I’ve thought long and hard about each of those questions and the many more that you ask yourself before publishing this sort of personal data. There are large privacy implications in doing this. However, speaking solely for myself, I think the benefits outweigh the drawbacks.
Very nice, but there are also some ugly implications he apparently didn’t thought about! All these disadvantages don’t only affect himself, they may also affect relatives (children, parents, siblings..). Did they all agree with this publication?
I can’t see the advantages to an anonymously publication. Attach some demographic information like age, gender, educational background and everyone is satisfied. Then you don’t have to bear any consequences with bugs in your DNA.
With all due respect for his engagement, I think this step is not really sophisticated.
Yes, it’s that time again, Feb 14th.. It’s Valentine’s Day.
Don’t know who has told my wife, but now I have to do some love, uuurgh..
How ever, this one is for my little valentine:
Love you soo much, of course! ;-)
PS. If you are able to catch one of these flower or praline seller: beat the living daylights out of them!!
I was just contacted concerning this Java memory problem, here is how you can get rid of it.
The amount of Ram for an Java application is limited by the JVM. To provide more memory to a single application you can start your Java process with two more parameters, like:
This allows Java to use up to 1024 MB. Here
-Xms specifies the initial heap size, while
-Xmx determines the maximum size.
For machines with much more mem you might use
g instead of
m to set the size in gig’s. So
-Xmx10g limits the amount of RAM to 10 GB.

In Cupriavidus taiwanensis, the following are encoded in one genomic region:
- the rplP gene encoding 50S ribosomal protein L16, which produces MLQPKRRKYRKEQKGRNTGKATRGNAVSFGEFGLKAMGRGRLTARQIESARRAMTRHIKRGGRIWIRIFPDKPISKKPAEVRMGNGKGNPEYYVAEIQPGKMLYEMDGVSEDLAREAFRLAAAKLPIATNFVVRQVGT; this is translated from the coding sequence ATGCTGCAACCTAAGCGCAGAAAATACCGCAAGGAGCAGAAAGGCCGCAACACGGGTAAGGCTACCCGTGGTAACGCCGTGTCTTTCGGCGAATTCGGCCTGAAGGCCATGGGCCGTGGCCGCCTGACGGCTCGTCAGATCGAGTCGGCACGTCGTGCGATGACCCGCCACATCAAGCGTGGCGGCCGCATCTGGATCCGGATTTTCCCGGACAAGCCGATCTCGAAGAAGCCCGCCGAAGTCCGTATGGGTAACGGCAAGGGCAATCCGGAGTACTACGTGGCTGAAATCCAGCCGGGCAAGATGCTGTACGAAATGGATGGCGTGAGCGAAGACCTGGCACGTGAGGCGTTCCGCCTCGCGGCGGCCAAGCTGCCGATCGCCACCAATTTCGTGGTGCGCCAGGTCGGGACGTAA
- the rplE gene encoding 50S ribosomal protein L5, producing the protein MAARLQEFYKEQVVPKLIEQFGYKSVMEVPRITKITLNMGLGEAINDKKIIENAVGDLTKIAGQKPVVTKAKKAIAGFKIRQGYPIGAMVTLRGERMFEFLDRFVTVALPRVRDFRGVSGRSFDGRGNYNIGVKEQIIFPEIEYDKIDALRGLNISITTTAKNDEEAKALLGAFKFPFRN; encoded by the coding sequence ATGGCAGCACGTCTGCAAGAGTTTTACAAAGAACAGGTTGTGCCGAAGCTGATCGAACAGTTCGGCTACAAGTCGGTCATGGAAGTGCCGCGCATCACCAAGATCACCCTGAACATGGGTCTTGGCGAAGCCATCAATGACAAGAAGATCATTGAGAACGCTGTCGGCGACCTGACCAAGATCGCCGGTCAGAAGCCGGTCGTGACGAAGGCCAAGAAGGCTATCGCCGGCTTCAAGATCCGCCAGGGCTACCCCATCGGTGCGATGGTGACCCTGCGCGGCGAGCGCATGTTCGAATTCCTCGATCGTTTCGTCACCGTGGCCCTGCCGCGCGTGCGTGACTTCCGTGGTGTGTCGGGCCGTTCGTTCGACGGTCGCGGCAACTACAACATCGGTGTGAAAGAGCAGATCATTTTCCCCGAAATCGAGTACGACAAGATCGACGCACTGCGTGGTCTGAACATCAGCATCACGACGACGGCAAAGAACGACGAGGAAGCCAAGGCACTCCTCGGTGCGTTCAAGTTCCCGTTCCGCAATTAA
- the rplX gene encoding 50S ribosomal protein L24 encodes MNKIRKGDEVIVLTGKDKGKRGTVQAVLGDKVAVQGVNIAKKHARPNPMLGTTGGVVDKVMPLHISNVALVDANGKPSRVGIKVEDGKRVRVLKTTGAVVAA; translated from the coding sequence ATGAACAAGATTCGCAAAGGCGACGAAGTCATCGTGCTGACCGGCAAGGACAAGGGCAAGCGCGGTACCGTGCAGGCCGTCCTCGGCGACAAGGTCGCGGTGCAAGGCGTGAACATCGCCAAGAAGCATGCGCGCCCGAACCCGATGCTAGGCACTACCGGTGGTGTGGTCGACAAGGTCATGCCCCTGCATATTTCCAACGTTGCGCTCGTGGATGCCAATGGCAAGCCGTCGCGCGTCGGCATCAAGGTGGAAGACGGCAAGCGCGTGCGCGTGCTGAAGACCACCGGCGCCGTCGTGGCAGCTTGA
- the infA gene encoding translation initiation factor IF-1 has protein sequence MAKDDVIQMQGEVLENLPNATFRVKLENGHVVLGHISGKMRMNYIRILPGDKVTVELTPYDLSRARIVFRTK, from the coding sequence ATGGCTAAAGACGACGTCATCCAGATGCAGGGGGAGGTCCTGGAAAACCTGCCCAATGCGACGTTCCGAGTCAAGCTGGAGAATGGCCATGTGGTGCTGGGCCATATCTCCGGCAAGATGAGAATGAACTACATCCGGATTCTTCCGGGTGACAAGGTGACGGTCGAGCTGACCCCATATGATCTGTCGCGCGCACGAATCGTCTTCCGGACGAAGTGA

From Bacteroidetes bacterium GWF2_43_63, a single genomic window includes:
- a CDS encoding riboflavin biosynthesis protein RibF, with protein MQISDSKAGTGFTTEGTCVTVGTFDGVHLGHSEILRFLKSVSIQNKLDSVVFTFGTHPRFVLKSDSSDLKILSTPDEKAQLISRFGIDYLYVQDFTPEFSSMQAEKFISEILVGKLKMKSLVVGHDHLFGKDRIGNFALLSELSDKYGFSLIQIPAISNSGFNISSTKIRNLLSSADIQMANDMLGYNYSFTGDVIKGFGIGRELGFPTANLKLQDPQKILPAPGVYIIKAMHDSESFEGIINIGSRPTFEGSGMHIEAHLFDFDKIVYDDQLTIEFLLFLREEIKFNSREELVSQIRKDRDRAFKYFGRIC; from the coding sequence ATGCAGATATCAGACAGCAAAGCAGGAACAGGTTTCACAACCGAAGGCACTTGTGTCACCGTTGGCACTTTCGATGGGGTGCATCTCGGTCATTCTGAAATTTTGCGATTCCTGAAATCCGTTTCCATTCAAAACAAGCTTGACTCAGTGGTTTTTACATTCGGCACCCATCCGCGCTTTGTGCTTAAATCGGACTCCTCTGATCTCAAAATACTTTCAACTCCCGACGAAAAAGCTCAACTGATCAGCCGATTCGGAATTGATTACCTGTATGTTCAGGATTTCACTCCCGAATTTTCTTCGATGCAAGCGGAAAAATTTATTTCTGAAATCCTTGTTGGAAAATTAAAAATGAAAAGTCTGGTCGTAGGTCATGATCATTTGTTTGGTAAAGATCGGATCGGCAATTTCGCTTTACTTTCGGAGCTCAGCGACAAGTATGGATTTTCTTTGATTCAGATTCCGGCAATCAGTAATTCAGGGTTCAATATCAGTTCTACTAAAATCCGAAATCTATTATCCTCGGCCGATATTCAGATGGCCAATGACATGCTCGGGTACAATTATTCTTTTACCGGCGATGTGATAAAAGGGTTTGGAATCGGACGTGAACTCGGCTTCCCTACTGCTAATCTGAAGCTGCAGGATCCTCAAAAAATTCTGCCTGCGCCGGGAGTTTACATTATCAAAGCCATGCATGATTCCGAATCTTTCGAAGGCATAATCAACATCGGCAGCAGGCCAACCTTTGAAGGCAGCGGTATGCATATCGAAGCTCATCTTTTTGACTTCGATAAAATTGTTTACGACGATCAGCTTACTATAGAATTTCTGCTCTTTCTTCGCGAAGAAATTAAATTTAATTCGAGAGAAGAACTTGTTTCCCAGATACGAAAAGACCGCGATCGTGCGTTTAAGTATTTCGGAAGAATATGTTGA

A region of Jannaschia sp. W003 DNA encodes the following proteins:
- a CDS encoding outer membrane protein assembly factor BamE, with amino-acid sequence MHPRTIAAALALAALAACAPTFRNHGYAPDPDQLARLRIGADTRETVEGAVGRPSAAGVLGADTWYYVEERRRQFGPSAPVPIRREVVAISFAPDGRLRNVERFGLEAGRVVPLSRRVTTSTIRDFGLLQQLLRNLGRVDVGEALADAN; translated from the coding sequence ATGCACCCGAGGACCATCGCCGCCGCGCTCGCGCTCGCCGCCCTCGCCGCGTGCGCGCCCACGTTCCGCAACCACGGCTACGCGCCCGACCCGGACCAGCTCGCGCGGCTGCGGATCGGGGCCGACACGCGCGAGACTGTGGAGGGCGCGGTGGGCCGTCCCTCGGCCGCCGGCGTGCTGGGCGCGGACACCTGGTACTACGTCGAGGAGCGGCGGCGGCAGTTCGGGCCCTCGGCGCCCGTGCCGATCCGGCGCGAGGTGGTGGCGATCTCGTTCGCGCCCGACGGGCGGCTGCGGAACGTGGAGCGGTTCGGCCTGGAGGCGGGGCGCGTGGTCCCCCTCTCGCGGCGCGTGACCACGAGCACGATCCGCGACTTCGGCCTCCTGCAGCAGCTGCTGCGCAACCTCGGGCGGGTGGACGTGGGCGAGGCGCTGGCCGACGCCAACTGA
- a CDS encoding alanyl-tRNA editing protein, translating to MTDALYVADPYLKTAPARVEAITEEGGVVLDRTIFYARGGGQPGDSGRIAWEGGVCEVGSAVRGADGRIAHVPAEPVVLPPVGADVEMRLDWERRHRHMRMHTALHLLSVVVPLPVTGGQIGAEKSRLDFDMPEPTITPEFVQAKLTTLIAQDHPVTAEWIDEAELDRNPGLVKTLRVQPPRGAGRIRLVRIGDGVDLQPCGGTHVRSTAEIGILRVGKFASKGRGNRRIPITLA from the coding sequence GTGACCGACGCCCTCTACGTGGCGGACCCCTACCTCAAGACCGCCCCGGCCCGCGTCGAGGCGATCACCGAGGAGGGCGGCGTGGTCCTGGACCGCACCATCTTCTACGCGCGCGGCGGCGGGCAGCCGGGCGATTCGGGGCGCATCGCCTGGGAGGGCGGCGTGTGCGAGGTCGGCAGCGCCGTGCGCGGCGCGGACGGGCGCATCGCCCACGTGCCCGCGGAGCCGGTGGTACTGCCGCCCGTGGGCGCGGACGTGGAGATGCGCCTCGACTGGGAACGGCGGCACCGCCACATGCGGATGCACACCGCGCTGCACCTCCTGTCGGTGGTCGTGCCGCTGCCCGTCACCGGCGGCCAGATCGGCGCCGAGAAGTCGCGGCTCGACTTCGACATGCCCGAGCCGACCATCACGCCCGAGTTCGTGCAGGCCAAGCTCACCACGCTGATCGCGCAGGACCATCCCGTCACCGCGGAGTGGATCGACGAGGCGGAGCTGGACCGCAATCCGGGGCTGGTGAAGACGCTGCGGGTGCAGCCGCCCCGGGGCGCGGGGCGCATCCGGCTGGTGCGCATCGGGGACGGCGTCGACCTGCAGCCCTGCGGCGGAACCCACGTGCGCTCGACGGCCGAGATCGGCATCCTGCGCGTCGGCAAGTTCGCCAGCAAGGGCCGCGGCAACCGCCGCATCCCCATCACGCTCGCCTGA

Of course it’s annoying to apply these parameters to all your Java runs, so to change this behavior user-wide, you may create an alias like:
or better: Tell it to the Java Plugin Control Panel!
Using Xfce you can find this tool in your panel’s menu in the Settings section. Gnome users may look in System > Preferences. If you don’t want to move your mouse you can also run
ControlPanel from your terminal.
This opens a window, default parameters can be applied in the tab Java, click View… and add your parameters to the Runtime Parameters column. This tool afterwards writes something like the following line to
So advanced users craving for trouble may edit this file on it’s own :-P
Still upgrading some of our servers from lenny to squeeze, actually I run into MySQL trouble…
While upgrading from the package
5.0.51a-24+lenny5 -> 5.1.49-3 aptitude told me the following:
Mmh, a look into the
/var/log/syslog pointed to the following errors:
Many messages at once.. To make a long story short the main problem is this line:
So edit your
/etc/mysql/my.cnf and comment the following line (in my configuration it’s line 94):
That’s it, retry to configure the new version and everything will turn out all right.